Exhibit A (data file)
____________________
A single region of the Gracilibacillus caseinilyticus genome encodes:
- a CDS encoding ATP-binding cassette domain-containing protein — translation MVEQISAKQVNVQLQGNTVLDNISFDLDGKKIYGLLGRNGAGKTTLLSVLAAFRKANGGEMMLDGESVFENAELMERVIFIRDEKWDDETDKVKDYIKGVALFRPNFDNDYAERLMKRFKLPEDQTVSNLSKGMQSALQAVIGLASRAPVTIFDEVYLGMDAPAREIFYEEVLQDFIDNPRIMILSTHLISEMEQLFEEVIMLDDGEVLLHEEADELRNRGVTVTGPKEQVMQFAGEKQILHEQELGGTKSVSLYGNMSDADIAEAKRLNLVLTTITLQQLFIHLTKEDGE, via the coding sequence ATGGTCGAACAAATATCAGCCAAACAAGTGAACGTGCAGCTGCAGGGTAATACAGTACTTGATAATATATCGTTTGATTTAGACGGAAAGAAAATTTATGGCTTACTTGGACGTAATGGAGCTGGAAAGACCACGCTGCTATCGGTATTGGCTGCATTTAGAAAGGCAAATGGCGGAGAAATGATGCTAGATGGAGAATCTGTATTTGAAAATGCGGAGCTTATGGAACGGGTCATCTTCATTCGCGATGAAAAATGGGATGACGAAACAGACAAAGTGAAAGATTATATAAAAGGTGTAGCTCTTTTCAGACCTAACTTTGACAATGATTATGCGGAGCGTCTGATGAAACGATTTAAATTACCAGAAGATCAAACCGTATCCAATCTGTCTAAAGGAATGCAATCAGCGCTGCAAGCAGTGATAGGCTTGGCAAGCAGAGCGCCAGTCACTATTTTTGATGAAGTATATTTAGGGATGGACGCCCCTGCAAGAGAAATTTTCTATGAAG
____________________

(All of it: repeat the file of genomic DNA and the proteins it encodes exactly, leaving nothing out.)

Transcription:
A single region of the Gracilibacillus caseinilyticus genome encodes:
- a CDS encoding ATP-binding cassette domain-containing protein — translation MVEQISAKQVNVQLQGNTVLDNISFDLDGKKIYGLLGRNGAGKTTLLSVLAAFRKANGGEMMLDGESVFENAELMERVIFIRDEKWDDETDKVKDYIKGVALFRPNFDNDYAERLMKRFKLPEDQTVSNLSKGMQSALQAVIGLASRAPVTIFDEVYLGMDAPAREIFYEEVLQDFIDNPRIMILSTHLISEMEQLFEEVIMLDDGEVLLHEEADELRNRGVTVTGPKEQVMQFAGEKQILHEQELGGTKSVSLYGNMSDADIAEAKRLNLVLTTITLQQLFIHLTKEDGE, via the coding sequence ATGGTCGAACAAATATCAGCCAAACAAGTGAACGTGCAGCTGCAGGGTAATACAGTACTTGATAATATATCGTTTGATTTAGACGGAAAGAAAATTTATGGCTTACTTGGACGTAATGGAGCTGGAAAGACCACGCTGCTATCGGTATTGGCTGCATTTAGAAAGGCAAATGGCGGAGAAATGATGCTAGATGGAGAATCTGTATTTGAAAATGCGGAGCTTATGGAACGGGTCATCTTCATTCGCGATGAAAAATGGGATGACGAAACAGACAAAGTGAAAGATTATATAAAAGGTGTAGCTCTTTTCAGACCTAACTTTGACAATGATTATGCGGAGCGTCTGATGAAACGATTTAAATTACCAGAAGATCAAACCGTATCCAATCTGTCTAAAGGAATGCAATCAGCGCTGCAAGCAGTGATAGGCTTGGCAAGCAGAGCGCCAGTCACTATTTTTGATGAAGTATATTTAGGGATGGACGCCCCTGCAAGAGAAATTTTCTATGAAG